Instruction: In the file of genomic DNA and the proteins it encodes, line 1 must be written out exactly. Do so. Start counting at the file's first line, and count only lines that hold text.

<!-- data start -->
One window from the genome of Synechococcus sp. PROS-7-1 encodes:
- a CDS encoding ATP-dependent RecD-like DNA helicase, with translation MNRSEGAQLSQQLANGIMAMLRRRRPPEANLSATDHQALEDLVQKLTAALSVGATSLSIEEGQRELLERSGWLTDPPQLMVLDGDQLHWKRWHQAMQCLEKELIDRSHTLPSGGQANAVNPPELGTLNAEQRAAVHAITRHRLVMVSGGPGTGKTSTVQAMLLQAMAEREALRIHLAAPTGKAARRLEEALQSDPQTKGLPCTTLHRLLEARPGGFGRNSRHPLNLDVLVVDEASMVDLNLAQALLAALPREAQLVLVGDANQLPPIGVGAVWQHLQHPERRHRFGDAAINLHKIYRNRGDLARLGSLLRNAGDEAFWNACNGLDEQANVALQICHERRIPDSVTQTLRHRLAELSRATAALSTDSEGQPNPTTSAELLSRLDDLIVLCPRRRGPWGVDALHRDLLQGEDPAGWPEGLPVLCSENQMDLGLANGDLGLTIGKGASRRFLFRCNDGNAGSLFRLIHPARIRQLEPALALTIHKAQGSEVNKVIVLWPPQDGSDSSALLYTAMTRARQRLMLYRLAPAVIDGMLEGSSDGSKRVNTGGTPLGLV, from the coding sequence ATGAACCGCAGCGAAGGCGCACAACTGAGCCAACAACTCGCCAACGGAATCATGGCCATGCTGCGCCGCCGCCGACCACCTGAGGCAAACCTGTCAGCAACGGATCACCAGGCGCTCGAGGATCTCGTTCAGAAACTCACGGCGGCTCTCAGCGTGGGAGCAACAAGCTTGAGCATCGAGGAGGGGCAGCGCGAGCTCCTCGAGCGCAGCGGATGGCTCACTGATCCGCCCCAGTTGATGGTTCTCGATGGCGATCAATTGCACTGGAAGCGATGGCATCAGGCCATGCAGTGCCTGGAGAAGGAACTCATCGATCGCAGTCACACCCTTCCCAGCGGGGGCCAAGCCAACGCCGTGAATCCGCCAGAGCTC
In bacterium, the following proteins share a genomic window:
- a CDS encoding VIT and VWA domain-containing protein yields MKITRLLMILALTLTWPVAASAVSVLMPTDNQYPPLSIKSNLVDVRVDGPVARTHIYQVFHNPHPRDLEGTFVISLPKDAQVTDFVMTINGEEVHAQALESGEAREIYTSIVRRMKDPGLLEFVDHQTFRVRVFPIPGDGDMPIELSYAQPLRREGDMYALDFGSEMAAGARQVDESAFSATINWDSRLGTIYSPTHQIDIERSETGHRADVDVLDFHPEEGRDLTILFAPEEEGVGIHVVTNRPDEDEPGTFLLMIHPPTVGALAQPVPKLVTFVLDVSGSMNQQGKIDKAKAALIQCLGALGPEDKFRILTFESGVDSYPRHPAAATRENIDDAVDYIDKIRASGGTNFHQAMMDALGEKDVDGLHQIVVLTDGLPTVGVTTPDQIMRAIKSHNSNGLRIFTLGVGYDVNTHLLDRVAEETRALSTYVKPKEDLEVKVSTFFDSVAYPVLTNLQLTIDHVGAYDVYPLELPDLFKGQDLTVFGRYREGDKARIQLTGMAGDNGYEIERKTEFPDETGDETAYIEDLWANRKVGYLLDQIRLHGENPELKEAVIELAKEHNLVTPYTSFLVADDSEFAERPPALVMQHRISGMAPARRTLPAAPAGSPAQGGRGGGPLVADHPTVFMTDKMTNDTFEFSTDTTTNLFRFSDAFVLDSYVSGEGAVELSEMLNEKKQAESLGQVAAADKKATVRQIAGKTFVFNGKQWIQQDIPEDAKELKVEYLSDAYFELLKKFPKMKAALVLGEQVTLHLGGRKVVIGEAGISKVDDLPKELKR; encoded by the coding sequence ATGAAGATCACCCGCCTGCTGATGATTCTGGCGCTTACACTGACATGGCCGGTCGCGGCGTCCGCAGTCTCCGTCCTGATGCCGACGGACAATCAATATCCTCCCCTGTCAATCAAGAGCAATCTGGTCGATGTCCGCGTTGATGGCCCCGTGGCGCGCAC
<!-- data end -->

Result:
One window from the genome of Synechococcus sp. PROS-7-1 encodes: